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Related threads replacing-a-sum-of-expressions and Replace a sum of squared variables by a new squared variable

Given the identity $x+y+z=p$ I'd like to simplify the generic expression

$$kx+ly+mz$$

where $k$, $l$, $m$ are positive integer coefficients, but ultimately this shouldn't matter.

The naive ansatz would be to use the rule

HoldPattern[Plus[x,y,z]]->p

This works fine when $k=1$, $l=1$, and $m=1$ but fails in all other cases. Now the accepted answer in the first linked post, states that you need to define all the rules manually. But this gives this massive object, which leads to $2^c$ possibilities, where $c$ is the number of coefficients.

  HoldPattern[Plus[x, y, z]] -> p,
  HoldPattern[Plus[Times[a_?IntegerQ, x], y, z]] :> 
   Plus[Times[a - 1, x], y, z, p],
  HoldPattern[Plus[Times[a_?IntegerQ, y], x, z]] :> 
   Plus[Times[a - 1, y], x, z, p],
  HoldPattern[Plus[Times[a_?IntegerQ, z], x, y]] :> 
   Plus[Times[a - 1, z], x, y, p],
  HoldPattern[Plus[Times[a_?IntegerQ, x], Times[b_?IntegerQ, y], z]] :>
    Plus[Times[a - Min[a, b], x], Times[b - Min[a, b], y], z, p],
  HoldPattern[Plus[Times[a_?IntegerQ, x], Times[b_?IntegerQ, z], y]] :>
    Plus[Times[a - Min[a, b], x], Times[b - Min[a, b], z], y, p],
  HoldPattern[Plus[Times[a_?IntegerQ, y], Times[b_?IntegerQ, z], x]] :>
    Plus[Times[a - Min[a, b], y], Times[b - Min[a, b], z], x, p],
  HoldPattern[
    Plus[Times[a_?IntegerQ, x], Times[b_?IntegerQ, y], 
     Times[c_?IntegerQ, z]]] :> 
   Plus[Times[a - Min[a, b, c], x], Times[b - Min[a, b, c], y], 
    Times[c - Min[a, b, c], z], Times[Min[a, b, c], p]]
  }

It should be obvious, that

  1. There is a lot of repetition in this code and as a consequence
  2. This generalizes very badly, due to the exponential scaling of the possibilities

Example expected results:

  1. $5x+2y+3z=3x+z+2p$
  2. $3x+2y$ should remained unchanged (optionally)
  3. $x+2y+z=p+y$

What is the general way to apply the above identity to any expression?

Additional requirement (edited): $p$ should be able to be a more complicated expression, not necessarily atomic.

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  • 1
    $\begingroup$ maybe Eliminate[{ss == 5 x + 2 y + 3 z, p == x + y + z}, y]? $\endgroup$
    – kglr
    Oct 9, 2020 at 15:34
  • 1
    $\begingroup$ Is there a requirement that all of the coefficients (except for $p$?) should be positive? $\endgroup$
    – Carl Woll
    Oct 9, 2020 at 15:56
  • 1
    $\begingroup$ For more complex expression, look at PolynomialReduce $\endgroup$ Oct 9, 2020 at 16:14
  • $\begingroup$ @CarlWoll, yes they are all positive. $\endgroup$ Oct 9, 2020 at 16:34
  • $\begingroup$ Why not z -> p-x-y? $\endgroup$ Oct 10, 2020 at 2:26

4 Answers 4

5
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You can build another kind of rule

rule = a_. x + b_. y + c_. z :> (((a - min) x + (b - min) y + 
                               (c - min) z + min p) /. {min -> Min[a, b, c]})

Then

(5x+2y+3z /.rule) == 2p+3x+z
(3x+2y /.rule) == 3x + 2y
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  • $\begingroup$ This only works if a, b AND c are not equal to 1. $\endgroup$ Oct 9, 2020 at 18:25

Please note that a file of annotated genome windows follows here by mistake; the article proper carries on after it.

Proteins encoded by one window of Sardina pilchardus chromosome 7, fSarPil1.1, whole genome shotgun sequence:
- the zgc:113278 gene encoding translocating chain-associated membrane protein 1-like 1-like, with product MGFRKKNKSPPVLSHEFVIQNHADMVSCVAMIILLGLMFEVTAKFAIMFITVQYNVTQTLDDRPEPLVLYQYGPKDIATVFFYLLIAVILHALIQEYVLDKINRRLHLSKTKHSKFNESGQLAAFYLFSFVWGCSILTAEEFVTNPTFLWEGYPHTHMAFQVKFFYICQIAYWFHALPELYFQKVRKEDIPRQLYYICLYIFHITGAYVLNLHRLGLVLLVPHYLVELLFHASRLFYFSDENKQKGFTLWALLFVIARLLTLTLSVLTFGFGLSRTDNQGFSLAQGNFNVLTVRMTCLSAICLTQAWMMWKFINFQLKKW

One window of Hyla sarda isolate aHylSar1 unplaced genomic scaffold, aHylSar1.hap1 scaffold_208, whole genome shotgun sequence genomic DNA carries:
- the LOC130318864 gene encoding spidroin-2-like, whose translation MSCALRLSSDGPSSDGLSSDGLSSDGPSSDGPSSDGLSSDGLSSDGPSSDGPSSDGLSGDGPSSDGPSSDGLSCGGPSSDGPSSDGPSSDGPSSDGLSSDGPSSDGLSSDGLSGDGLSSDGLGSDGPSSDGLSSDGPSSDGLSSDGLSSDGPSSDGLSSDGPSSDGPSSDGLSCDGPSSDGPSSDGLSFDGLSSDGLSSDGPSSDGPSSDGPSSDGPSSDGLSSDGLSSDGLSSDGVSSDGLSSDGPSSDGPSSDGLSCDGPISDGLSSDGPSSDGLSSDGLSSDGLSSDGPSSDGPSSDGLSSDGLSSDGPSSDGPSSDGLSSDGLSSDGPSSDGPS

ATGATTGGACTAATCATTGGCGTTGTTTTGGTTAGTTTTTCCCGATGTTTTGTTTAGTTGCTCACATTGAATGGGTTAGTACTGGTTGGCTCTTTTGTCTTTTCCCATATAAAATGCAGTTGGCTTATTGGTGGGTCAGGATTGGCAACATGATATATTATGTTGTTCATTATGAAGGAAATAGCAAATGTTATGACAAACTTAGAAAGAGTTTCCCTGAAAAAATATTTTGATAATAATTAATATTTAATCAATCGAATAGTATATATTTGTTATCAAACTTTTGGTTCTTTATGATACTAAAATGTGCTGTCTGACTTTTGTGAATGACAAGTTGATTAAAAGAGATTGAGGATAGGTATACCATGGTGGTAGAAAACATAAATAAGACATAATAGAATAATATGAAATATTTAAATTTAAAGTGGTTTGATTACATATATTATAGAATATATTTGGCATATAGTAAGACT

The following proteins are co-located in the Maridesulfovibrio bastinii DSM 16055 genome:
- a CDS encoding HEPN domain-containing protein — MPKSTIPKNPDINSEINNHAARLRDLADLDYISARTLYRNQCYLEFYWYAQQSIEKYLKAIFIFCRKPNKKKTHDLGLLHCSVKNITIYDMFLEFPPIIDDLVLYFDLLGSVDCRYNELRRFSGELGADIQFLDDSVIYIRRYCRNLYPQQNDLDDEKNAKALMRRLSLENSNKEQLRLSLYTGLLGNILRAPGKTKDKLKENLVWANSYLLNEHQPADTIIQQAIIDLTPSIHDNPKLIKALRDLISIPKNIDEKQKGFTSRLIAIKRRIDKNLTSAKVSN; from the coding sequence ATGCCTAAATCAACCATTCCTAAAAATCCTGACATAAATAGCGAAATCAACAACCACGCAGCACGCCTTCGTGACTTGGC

• $\begingroup$ You're right---I added the . at the end of a_., b_. and c_. to match the default in times, now it includes 1. $\endgroup$
    – evanb
    Oct 9, 2020 at 18:27
  • $\begingroup$ That is awesome, I didn't know about it. Where can I find it in the documentation? $\endgroup$ Oct 9, 2020 at 18:35
  • 1
    $\begingroup$ It's under ref/Default in the docs. reference.wolfram.com/language/ref/Default.html $\endgroup$
    – evanb
    Oct 9, 2020 at 18:37
  • $\begingroup$ The Default of Times is 1---the multiplicative identity. Similarly, the default of Plus is 0. $\endgroup$
    – evanb
    Oct 9, 2020 at 18:37
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You can use PolynomialReduce for this:

reduce[e_, p_Symbol->r_, v_List] := Module[{min},
    min = First @ Ordering[Coefficient[e,#]&/@v];
    Replace[
        PolynomialReduce[e, r, v[[min]]],
        {{n_}, s_} :> s + n p
    ]
]

Then:

reduce[3x + 2y + 5z, p -> x + y + z, {x, y, z}]
reduce[3x + 2y, p -> x + y + z, {x, y, z}]

2 p + x + 3 z

3 x + 2 y

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Clear["Global`*"]

repl[expr_, vars : _List : {z, y, x}, p : _Symbol : p] :=
 SortBy[expr /.
     (Solve[Total[vars] == p, #][[1]] & /@ vars) // Simplify,
   LeafCount][[1]]

5 x + 2 y + 3 z // repl

(* 2 p + 3 x + z *)

3 x + 2 y // repl

(* 3 x + 2 y *)
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ClearAll[f0]
f0 = Module[{$v}, $v /. Solve[Eliminate[{$v == #, #2}, #3], $v][[1]]] &;

Examples:

f0[a x + b y + c z, p == x + y + z, y] // Simplify
a x + b (p - x - z) + c z
f0[5 x + 2 y + 3 z, p == x + y + z, y]
2 p + 3 x + z
f0[5 x + 2 y + 3 z, p == x + y + z, z]
3 p + 2 x - y
f0[ 3 x + 2 y, p == x + y + z, z]
3 x + 2 y
f0[ x + 2 y + z, p == x + y + z, z]
p + y
f0[ x + 2 y + z, p == x + y + z, y]
2 p - x - z
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  • $\begingroup$ Something looks wrong with signs. For example, should the first result have -c*z as opposed to c*z? $\endgroup$ Oct 10, 2020 at 20:20
  • 2
    $\begingroup$ By the way, eliminate is not the best maintained of functions. PolynomialReduce is now the recommended way to go about these things. But if you really want to live on the wild side, I'd say go with AlgebraicRules. Since it is no longer documented I'll show it in all its glory: replaceBy[p1_, p2_, vars_] := p1 /. AlgebraicRules[p2, Join[vars, Complement[Variables[{p1, p2} /. Equal -> List], vars]]] (I was forgetting just how much I dislike this function.) $\endgroup$ Oct 10, 2020 at 20:24
  • $\begingroup$ Thank you @Daniel for both pointers. (Updated with a fix for the sign issue.) $\endgroup$
    – kglr
    Oct 11, 2020 at 18:36

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